- November 21, 2021
- Comments: 0
- Posted by: admin
Dancefloors across central Victoria reopened this weekend and businesses welcomed the absence of capacity limits on patron numbers to kick off the summer.
After enduring almost two years of tough coronavirus restrictions, businesses and patrons alike are eager to return to a sense of pre-pandemic times as Victoria shifts to a "living with COVID-19" mantra.
The owner of the Rifle Brigade Hotel, Leanne Scholtz, said the weekend's turnout was amazing and hoped the revival continues with the warmer weather.
"It was extremely busy, from open till close basically," she said.
"I'm glad that it's all lifted the way that it has, just to allow people to enjoy their Christmas parties.
"To know that you don't have to turn people away, because that happened so much, and to know that we're coming into the good weather, and everyone can utilise every bit of space that they possibly have … it's going to be great."
"We're very lucky."
The owner of the Shamrock Hotel in Bendigo, Ray Sharawara, says he has plenty of forward bookings through the summer months, something the hotel has not experienced for almost two years.
"The numbers are increasing every day," Mr Sharawara said.
"People from Melbourne have been a godsend for regional Victoria, obviously it's a great source of people coming.
"The big, special events that were all postponed, they're all now earmarked to be back on early in the new year and that period can be not quite as busy (in Bendigo) as a lot of people go off to the coast or the Murray.
"We're going to have a lot back in Bendigo and we're looking forward to that."
Mr Sharawara tipped Bendigo Art Gallery's Elvis Presley exhibition in March to provide a significant boost to the region's tourism economy.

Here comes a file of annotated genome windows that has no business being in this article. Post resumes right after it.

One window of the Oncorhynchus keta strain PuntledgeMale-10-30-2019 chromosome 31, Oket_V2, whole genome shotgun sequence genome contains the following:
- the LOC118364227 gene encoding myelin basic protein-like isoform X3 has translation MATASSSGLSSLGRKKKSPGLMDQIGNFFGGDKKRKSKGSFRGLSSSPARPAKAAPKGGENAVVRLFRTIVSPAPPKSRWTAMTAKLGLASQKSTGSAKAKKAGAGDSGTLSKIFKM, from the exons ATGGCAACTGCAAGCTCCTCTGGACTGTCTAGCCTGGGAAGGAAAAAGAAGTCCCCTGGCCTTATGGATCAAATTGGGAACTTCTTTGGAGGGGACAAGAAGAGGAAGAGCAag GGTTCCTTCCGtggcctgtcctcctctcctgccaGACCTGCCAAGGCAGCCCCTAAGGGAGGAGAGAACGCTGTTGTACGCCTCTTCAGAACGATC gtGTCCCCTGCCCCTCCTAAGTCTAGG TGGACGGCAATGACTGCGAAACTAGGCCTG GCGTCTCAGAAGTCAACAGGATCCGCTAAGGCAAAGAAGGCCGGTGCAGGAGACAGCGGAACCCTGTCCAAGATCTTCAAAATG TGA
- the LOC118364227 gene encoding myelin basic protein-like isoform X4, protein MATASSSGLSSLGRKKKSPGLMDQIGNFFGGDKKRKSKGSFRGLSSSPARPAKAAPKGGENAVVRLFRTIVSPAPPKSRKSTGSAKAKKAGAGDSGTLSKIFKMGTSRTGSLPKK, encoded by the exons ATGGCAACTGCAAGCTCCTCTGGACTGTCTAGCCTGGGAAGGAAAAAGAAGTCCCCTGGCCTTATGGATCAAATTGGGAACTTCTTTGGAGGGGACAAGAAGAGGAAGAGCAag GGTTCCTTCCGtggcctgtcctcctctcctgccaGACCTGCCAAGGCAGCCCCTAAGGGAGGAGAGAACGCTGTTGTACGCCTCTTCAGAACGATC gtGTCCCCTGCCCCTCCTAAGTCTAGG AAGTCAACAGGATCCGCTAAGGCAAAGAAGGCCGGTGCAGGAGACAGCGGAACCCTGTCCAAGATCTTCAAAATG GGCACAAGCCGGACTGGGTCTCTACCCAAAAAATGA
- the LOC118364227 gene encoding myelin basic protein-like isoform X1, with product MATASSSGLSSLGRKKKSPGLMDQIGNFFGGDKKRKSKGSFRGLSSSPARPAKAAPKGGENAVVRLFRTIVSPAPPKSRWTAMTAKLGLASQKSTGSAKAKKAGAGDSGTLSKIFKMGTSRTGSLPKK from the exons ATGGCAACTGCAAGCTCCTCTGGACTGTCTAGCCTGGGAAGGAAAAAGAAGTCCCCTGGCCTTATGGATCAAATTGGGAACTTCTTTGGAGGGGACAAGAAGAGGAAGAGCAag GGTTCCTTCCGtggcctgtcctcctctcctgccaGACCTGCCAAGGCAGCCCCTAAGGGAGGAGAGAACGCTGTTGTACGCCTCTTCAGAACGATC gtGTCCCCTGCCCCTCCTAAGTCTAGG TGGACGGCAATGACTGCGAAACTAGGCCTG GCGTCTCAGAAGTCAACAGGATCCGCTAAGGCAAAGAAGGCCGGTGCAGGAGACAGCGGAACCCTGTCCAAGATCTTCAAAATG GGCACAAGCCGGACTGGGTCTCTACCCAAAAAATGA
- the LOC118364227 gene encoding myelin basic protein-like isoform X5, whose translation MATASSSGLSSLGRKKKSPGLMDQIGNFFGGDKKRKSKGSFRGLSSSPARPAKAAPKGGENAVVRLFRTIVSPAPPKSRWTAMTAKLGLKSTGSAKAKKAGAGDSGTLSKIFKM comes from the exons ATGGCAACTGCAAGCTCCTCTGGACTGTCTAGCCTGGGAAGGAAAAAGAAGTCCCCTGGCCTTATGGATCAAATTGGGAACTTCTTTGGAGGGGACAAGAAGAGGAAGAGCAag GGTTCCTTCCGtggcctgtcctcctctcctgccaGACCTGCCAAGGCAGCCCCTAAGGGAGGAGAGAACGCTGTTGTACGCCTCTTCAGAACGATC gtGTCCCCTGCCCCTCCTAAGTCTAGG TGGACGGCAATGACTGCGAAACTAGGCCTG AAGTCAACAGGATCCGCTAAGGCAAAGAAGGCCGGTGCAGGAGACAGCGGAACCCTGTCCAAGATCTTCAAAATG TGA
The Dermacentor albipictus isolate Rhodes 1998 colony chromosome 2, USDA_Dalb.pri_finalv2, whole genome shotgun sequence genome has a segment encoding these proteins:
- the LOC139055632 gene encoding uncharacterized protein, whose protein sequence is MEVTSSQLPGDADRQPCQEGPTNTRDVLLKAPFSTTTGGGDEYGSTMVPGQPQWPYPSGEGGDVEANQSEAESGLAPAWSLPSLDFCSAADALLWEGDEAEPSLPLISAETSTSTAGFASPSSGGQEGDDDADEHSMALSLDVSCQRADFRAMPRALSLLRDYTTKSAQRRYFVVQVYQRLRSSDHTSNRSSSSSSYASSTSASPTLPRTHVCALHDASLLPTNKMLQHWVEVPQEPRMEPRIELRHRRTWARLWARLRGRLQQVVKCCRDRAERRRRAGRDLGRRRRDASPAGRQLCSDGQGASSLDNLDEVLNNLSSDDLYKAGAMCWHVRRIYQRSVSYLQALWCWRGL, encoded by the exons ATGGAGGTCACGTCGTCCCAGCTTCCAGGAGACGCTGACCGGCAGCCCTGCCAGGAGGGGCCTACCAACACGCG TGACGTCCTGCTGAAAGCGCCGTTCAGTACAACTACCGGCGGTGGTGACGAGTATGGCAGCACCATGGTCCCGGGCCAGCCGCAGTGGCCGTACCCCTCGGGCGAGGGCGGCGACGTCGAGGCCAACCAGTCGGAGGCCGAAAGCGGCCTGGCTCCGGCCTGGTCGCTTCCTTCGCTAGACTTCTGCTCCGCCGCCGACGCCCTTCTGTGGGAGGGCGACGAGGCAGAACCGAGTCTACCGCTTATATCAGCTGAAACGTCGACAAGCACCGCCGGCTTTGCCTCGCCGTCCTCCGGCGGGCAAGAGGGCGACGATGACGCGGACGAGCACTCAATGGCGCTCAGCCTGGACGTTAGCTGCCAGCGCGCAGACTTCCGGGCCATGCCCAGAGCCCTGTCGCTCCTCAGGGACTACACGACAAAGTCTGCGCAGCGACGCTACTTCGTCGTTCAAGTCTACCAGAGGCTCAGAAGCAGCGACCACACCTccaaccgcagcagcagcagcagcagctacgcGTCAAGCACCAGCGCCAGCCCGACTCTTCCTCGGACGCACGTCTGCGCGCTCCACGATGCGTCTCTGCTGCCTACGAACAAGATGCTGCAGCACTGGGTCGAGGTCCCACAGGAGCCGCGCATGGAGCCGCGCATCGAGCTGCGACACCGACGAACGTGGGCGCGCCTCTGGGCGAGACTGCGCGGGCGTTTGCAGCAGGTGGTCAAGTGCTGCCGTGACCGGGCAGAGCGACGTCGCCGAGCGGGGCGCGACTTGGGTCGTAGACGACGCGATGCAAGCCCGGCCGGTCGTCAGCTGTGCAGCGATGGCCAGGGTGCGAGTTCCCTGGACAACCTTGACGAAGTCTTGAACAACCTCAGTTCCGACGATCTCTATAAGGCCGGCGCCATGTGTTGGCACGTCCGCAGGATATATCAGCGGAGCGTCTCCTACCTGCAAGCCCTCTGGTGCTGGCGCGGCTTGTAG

Despite the positivity from Victoria's opening weekend, Mr Sharawara said he still feared for the hospitality industry with the current staff shortages.
"Staffing is an issue. We know it's an issue for nearly all hospitality venues," he said.
"The pressure's on for fully trained staff like chefs because Australia did lose many people as they had to go back to their own countries.
"We're under great pressure."
Ms Scholtz said many people are worried about entering the industry after seeing the decimation the pandemic caused.
"It's a hard industry as it is to get staff," she said.
"Now, there's a lot of places struggling to get staff and I think that a reason why is because there was a lot of the unknown with whether you're going to have work."
"People can't commit when they don't know if they've got ongoing work."
See our full coverage of coronavirus
We acknowledge Aboriginal and Torres Strait Islander peoples as the First Australians and Traditional Custodians of the lands where we live, learn, and work.
This service may include material from Agence France-Presse (AFP), APTN, Reuters, AAP, CNN and the BBC World Service which is copyright and cannot be reproduced.
AEST = Australian Eastern Standard Time which is 10 hours ahead of GMT (Greenwich Mean Time)